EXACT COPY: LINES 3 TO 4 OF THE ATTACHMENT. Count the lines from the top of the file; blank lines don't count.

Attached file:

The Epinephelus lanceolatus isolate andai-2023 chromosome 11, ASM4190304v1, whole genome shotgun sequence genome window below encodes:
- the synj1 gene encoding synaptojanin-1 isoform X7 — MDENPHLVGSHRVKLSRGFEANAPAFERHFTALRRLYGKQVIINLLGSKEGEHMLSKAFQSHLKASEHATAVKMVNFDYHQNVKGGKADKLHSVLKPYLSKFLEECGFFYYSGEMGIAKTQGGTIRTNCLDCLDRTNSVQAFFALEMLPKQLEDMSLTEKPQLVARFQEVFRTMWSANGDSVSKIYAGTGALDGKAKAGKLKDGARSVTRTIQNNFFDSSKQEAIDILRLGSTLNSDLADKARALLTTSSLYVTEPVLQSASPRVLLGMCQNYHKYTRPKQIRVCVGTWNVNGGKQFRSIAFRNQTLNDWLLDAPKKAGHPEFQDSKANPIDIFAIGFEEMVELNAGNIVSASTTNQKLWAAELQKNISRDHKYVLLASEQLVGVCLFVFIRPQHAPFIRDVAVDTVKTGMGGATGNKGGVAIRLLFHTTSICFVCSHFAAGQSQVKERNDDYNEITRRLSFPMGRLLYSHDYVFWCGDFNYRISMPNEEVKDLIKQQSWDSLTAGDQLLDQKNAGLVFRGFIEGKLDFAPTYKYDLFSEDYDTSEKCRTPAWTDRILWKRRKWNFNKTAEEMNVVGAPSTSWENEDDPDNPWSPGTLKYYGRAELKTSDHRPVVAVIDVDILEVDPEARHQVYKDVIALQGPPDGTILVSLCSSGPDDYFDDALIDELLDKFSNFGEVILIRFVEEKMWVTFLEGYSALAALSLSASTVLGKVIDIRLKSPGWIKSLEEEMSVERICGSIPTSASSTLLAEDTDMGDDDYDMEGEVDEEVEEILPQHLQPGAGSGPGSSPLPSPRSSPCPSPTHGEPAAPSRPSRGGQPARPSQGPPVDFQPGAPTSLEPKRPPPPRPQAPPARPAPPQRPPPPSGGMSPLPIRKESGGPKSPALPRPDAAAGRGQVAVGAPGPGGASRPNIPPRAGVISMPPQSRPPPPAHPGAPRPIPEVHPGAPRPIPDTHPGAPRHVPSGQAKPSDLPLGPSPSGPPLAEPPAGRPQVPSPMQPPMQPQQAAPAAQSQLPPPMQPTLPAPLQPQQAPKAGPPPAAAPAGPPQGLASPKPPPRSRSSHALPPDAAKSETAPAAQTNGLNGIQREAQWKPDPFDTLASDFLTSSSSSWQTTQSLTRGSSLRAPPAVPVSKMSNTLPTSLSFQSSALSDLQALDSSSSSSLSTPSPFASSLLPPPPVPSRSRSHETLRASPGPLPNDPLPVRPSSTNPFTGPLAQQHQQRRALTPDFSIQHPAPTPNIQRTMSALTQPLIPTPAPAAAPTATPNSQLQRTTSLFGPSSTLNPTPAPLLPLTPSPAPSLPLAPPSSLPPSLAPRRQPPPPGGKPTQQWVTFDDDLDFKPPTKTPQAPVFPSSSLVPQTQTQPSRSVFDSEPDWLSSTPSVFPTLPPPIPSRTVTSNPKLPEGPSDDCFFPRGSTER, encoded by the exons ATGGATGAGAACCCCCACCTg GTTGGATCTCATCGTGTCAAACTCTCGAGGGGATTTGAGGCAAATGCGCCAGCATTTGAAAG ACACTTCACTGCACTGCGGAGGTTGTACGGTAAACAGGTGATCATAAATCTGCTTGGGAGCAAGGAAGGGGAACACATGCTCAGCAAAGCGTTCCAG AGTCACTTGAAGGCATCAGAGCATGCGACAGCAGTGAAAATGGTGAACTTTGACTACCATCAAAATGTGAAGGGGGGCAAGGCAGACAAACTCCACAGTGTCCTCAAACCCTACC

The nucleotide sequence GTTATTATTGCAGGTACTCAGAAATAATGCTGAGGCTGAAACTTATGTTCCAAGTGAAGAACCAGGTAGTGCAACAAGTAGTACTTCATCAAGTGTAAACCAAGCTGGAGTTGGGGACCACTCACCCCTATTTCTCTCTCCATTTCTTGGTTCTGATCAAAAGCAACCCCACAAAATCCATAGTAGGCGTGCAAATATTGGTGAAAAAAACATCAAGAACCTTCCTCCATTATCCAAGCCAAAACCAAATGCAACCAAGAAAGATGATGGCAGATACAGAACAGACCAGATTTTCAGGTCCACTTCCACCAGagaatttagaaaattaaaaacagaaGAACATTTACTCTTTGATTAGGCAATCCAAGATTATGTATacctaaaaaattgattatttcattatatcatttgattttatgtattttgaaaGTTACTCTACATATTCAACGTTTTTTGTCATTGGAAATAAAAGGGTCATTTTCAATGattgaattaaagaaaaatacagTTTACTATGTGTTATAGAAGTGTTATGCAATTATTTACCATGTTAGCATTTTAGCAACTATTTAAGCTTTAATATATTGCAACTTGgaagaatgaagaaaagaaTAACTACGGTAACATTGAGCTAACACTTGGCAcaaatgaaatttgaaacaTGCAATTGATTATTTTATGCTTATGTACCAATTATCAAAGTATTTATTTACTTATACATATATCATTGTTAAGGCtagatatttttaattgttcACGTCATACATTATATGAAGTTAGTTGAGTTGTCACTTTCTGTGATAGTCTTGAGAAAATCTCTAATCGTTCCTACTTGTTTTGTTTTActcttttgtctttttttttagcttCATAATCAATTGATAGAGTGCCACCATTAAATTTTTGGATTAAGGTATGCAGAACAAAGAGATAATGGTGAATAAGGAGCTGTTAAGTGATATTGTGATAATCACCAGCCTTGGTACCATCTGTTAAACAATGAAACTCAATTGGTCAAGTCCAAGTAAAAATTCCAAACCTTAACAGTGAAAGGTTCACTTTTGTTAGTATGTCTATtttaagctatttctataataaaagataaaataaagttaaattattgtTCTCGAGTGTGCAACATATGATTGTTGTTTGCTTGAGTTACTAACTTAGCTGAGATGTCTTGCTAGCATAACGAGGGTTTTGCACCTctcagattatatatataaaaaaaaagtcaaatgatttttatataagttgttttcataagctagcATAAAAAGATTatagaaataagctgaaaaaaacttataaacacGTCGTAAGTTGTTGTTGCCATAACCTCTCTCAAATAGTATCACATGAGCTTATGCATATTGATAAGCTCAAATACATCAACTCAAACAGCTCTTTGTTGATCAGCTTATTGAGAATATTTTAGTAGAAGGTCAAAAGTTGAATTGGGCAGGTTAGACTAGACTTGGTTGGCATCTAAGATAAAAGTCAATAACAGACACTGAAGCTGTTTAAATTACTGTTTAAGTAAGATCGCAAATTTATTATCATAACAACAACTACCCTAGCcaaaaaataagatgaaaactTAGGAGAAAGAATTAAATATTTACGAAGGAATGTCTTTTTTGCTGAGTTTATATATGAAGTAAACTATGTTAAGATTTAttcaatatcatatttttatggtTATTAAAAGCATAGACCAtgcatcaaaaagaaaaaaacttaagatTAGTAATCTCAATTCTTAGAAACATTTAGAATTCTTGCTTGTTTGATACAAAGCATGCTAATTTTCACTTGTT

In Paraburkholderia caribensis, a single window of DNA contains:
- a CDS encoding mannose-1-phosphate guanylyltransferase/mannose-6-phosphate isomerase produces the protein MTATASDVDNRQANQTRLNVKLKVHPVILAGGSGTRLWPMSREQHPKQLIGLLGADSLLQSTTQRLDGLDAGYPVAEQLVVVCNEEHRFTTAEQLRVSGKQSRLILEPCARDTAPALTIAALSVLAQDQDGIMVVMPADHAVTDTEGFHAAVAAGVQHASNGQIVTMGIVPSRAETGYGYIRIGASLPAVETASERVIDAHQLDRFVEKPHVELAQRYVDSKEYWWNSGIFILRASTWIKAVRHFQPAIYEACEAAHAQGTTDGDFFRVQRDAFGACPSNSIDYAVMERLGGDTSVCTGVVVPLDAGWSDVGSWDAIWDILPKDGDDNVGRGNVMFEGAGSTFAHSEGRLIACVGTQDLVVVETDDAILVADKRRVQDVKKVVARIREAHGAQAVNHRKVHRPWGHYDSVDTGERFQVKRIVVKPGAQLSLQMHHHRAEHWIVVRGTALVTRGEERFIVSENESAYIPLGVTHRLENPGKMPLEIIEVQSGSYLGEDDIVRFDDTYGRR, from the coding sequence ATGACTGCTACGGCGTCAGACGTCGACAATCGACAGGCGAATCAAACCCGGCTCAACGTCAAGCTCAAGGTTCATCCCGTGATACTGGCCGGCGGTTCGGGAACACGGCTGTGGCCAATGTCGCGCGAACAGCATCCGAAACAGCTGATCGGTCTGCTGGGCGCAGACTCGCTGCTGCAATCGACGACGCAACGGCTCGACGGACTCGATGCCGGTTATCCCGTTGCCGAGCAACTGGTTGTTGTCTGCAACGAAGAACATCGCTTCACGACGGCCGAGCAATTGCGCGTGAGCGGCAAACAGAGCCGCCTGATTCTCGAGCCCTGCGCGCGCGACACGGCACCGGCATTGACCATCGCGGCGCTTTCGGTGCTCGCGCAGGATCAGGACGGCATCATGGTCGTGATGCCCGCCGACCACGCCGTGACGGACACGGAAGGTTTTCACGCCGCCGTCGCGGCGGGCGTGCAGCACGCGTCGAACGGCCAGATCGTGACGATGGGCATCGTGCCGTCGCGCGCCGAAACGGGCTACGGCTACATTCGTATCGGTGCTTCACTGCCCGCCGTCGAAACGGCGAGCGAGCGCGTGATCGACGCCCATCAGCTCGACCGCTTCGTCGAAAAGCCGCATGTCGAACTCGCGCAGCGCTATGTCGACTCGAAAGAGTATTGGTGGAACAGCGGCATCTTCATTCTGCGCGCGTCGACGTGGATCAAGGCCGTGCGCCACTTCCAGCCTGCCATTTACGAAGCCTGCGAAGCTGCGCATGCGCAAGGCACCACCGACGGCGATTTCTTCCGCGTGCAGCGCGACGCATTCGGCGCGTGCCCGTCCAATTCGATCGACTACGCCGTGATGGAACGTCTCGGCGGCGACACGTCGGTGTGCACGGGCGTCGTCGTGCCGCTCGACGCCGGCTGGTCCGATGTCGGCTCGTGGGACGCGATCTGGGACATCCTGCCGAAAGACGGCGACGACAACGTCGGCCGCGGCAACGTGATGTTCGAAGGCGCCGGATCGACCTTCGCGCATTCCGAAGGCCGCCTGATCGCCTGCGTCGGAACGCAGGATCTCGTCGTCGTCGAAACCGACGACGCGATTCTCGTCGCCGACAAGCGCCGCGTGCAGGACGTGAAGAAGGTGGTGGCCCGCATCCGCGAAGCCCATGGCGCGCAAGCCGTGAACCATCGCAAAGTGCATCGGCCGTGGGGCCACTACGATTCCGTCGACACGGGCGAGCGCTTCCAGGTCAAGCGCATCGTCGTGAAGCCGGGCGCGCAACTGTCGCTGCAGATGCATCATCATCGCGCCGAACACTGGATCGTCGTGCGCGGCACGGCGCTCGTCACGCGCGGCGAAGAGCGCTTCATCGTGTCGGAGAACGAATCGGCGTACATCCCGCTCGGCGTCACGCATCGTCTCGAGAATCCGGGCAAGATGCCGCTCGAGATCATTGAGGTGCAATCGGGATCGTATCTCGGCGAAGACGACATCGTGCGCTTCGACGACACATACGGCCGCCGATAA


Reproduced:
The nucleotide sequence GTTATTATTGCAGGTACTCAGAAATAATGCTGAGGCTGAAACTTATGTTCCAAGTGAAGAACCAGGTAGTGCAACAAGTAGTACTTCATCAAGTGTAAACCAAGCTGGAGTTGGGGACCACTCACCCCTATTTCTCTCTCCATTTCTTGGTTCTGATCAAAAGCAACCCCACAAAATCCATAGTAGGCGTGCAAATATTGGTGAAAAAAACATCAAGAACCTTCCTCCATTATCCAAGCCAAAACCAAATGCAACCAAGAAAGATGATGGCAGATACAGAACAGACCAGATTTTCAGGTCCACTTCCACCAGagaatttagaaaattaaaaacagaaGAACATTTACTCTTTGATTAGGCAATCCAAGATTATGTATacctaaaaaattgattatttcattatatcatttgattttatgtattttgaaaGTTACTCTACATATTCAACGTTTTTTGTCATTGGAAATAAAAGGGTCATTTTCAATGattgaattaaagaaaaatacagTTTACTATGTGTTATAGAAGTGTTATGCAATTATTTACCATGTTAGCATTTTAGCAACTATTTAAGCTTTAATATATTGCAACTTGgaagaatgaagaaaagaaTAACTACGGTAACATTGAGCTAACACTTGGCAcaaatgaaatttgaaacaTGCAATTGATTATTTTATGCTTATGTACCAATTATCAAAGTATTTATTTACTTATACATATATCATTGTTAAGGCtagatatttttaattgttcACGTCATACATTATATGAAGTTAGTTGAGTTGTCACTTTCTGTGATAGTCTTGAGAAAATCTCTAATCGTTCCTACTTGTTTTGTTTTActcttttgtctttttttttagcttCATAATCAATTGATAGAGTGCCACCATTAAATTTTTGGATTAAGGTATGCAGAACAAAGAGATAATGGTGAATAAGGAGCTGTTAAGTGATATTGTGATAATCACCAGCCTTGGTACCATCTGTTAAACAATGAAACTCAATTGGTCAAGTCCAAGTAAAAATTCCAAACCTTAACAGTGAAAGGTTCACTTTTGTTAGTATGTCTATtttaagctatttctataataaaagataaaataaagttaaattattgtTCTCGAGTGTGCAACATATGATTGTTGTTTGCTTGAGTTACTAACTTAGCTGAGATGTCTTGCTAGCATAACGAGGGTTTTGCACCTctcagattatatatataaaaaaaaagtcaaatgatttttatataagttgttttcataagctagcATAAAAAGATTatagaaataagctgaaaaaaacttataaacacGTCGTAAGTTGTTGTTGCCATAACCTCTCTCAAATAGTATCACATGAGCTTATGCATATTGATAAGCTCAAATACATCAACTCAAACAGCTCTTTGTTGATCAGCTTATTGAGAATATTTTAGTAGAAGGTCAAAAGTTGAATTGGGCAGGTTAGACTAGACTTGGTTGGCATCTAAGATAAAAGTCAATAACAGACACTGAAGCTGTTTAAATTACTGTTTAAGTAAGATCGCAAATTTATTATCATAACAACAACTACCCTAGCcaaaaaataagatgaaaactTAGGAGAAAGAATTAAATATTTACGAAGGAATGTCTTTTTTGCTGAGTTTATATATGAAGTAAACTATGTTAAGATTTAttcaatatcatatttttatggtTATTAAAAGCATAGACCAtgcatcaaaaagaaaaaaacttaagatTAGTAATCTCAATTCTTAGAAACATTTAGAATTCTTGCTTGTTTGATACAAAGCATGCTAATTTTCACTTGTT

In Paraburkholderia caribensis, a single window of DNA contains: